Researchers Shrink High-Res Camera Down to the Size of a Grain of Salt “Researchers from the University of Princeton and the University of Washington have developed a high-resolution, full-color camera that is the size of a grain of salt that is the next generation of metasurface technology.”
Brutalist Architecture goes Artificial Intelligence “Moullinex, whose real name is Luís Clara Gomes, created two videos that use artificial intelligence (AI) to imagine a series of brutalist buildings. The first video, which the artist shared on his Facebook page, is based on 200 photographs of modernist, concrete buildings. These images acted as the dataset, which was used to train a generative network via the machine learning tool StyleGAN2, to create a string of entirely non-existent buildings with similar characteristics.”
Tim Cook May Have Just Ended Facebook “What happens when an unstoppable force hits an immovable object? In a recent speech at Brussels’ International Data Privacy Day, Apple CEO Tim Cook went on the offensive against Mark Zuckerberg and Facebook. Cook’s speech seems to be a direct response to Facebook’s recent attack on Apple, in which the world’s largest social network took out full-page ads in several newspapers attacking Apple’s new privacy changes.”
Hank Willis Thomas Reimagines Alfred H. Barr’s “Cubism and Abstract Art” Diagram “Alfred H. Barr Jr., MoMA’s founding director, made the initial version for an exhibition of the same name he organized in 1936, tracing what he perceived to be the roots of Cubism and abstraction. Hank Willis Thomas persuasively argues that this diagram (and the art-historical narratives it supports) fails to acknowledge the equally significant socioeconomic, cultural, and political circumstances that inform some of the most beloved and iconic works in MoMA’s collection, from Pablo Picasso’s Les Demoiselles d’Avignon (1907) to Henri Rousseau’s The Dream (1910).” Download a PDF of Hank Willis Thomas’s Colonialism and Abstract Art.
Rare Octopus With Transparent Head Caught by Blackwater Photographer Interview with Wu Yung-sen, by Madeleine Muzdakis. “The depths of the ocean are a powerful draw for researchers, experienced divers, and photographers alike. The vast bodies of water which cover over 70 percent of the planet’s surface are still being explored and documented. Lured by mystery, blackwater photographers dive at night into icy, pitch-dark depths. Taipei-based photographer Wu Yung-sen has been deep sea diving and photographing marine life for four years. On a recent blackwater dive – unable to see the bottom and surrounded by impenetrable space – he chanced upon a rare larval Wunderpus octopus. A stunning image captures the encounter; it shows the delicate and transparent baby octopus encasing its own brilliantly red brain, a sight few ever witness in the wild.”
Compiled by the Editors of LensCulture. “Personal favorites and recommendations from 36 people who know and love photobooks – lots of inspiring discoveries from around the world.” – Other best-of photobook 2020 lists from 1000 Words, All About Photo, Vogue Italia, PHmuseum, Smithsonian Magazine.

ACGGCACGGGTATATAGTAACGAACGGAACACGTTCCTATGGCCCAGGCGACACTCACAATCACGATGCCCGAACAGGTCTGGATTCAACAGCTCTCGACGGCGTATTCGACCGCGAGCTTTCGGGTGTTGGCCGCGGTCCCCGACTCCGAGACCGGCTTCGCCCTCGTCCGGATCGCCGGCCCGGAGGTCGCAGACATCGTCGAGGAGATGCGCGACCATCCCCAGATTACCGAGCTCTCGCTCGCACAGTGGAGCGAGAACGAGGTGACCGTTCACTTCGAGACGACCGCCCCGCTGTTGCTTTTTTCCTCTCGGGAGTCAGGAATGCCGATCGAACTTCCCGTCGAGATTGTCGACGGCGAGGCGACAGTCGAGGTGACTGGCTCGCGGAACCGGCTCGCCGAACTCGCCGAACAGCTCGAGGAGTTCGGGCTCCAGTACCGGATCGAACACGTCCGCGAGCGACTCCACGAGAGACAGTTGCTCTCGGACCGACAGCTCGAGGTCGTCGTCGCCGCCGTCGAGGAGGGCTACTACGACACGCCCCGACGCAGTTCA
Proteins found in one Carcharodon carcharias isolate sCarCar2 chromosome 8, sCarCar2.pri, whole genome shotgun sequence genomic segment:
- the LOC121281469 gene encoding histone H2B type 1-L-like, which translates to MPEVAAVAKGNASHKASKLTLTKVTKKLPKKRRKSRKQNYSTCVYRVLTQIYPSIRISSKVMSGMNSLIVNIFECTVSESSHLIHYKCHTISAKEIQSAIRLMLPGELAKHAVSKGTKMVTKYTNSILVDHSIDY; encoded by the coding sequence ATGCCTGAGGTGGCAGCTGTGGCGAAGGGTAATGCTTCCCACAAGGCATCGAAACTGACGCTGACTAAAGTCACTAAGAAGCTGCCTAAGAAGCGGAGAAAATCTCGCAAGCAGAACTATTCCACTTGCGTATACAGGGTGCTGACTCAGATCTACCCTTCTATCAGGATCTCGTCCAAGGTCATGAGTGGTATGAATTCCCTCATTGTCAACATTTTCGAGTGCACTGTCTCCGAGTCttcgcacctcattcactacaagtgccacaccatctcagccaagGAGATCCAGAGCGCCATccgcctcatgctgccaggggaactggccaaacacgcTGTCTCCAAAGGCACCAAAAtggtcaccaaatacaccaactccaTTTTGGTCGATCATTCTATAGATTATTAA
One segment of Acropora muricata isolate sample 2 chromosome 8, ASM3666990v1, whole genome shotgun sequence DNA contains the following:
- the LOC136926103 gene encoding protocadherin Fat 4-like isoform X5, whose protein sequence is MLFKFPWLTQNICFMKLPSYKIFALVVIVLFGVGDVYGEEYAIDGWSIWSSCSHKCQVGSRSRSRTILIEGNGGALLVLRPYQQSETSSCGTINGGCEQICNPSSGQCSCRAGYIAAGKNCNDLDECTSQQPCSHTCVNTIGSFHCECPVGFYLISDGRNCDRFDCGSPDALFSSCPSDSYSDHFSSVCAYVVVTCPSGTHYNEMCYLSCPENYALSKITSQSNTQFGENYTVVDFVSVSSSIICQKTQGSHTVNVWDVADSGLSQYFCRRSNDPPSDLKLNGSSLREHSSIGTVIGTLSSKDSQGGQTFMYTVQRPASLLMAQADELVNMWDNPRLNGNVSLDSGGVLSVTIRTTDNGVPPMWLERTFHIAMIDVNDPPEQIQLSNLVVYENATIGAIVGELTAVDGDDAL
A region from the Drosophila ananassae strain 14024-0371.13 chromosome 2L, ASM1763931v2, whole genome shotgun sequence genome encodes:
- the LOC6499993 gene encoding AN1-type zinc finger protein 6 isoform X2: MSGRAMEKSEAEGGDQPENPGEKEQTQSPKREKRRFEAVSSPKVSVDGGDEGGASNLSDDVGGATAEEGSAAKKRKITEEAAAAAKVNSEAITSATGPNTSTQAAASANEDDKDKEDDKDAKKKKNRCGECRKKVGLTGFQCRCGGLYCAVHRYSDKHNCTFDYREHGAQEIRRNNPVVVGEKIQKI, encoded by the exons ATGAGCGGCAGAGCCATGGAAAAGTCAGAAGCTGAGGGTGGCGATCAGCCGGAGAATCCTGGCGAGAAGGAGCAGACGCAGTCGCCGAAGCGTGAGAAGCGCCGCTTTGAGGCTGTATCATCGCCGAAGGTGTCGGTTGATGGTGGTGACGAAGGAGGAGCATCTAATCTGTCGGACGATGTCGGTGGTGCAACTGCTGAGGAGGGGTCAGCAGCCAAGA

First All-Sky X-Ray Map from eRosita “The eRosita space telescope, which launched in July 2019, has completed its first full sweep across the sky, mapping both hemispheres and cataloging more than 1 million X-ray sources. This is only the first all-sky map to be delivered: The mission plans to create seven more maps, combining them to achieve unprecedented sensitivity to the whole X-ray sky.”
What Artists Talk About When They Talk About Their Art. And why it’s hard to say anything truly meaningful By Christopher P. Jones. “When I was at art college – many years ago now – I learnt two things very quickly. The first was that, if you’re going to make it as a practicing artist, you must not only be passionate, but also sociable, canny, eclectic, pompous (but not too much), fierce, shrewd, barefaced and, hopefully as daring as possible. In short, I began to realise that a contemporary artist is measured by his or her mettle, as much as anything else. Well, that had me a little stumped.”
Images without Viewers: Selfie Communism By Jody Dean. “Selfies are a communist form of expression. The critical reflex is to dismiss selfies as yet another indication of a pervasive culture of narcissism. I disagree. The narcissism critique approaches the selfie as if it were analyzing a single photograph. It views the person in that photograph as the photograph’s subject. Selfies, though, should be understood as a common form, a form that, insofar as it is inseparable from the practice of sharing selfies, has a collective subject. The subject is the many participating in the common practice, the many imitating each other. The figure in the photo is incidental.”
Beware the Vanity Gallery – and why they should be avoided “Don’t be dazzled when somebody turns their attention to your art. Be aware, be smart and be astute – and don’t get scammed by a Vanity Gallery. The business model of a Vanity Gallery revolves around extracting money from artists rather than selling artwork to art lovers.”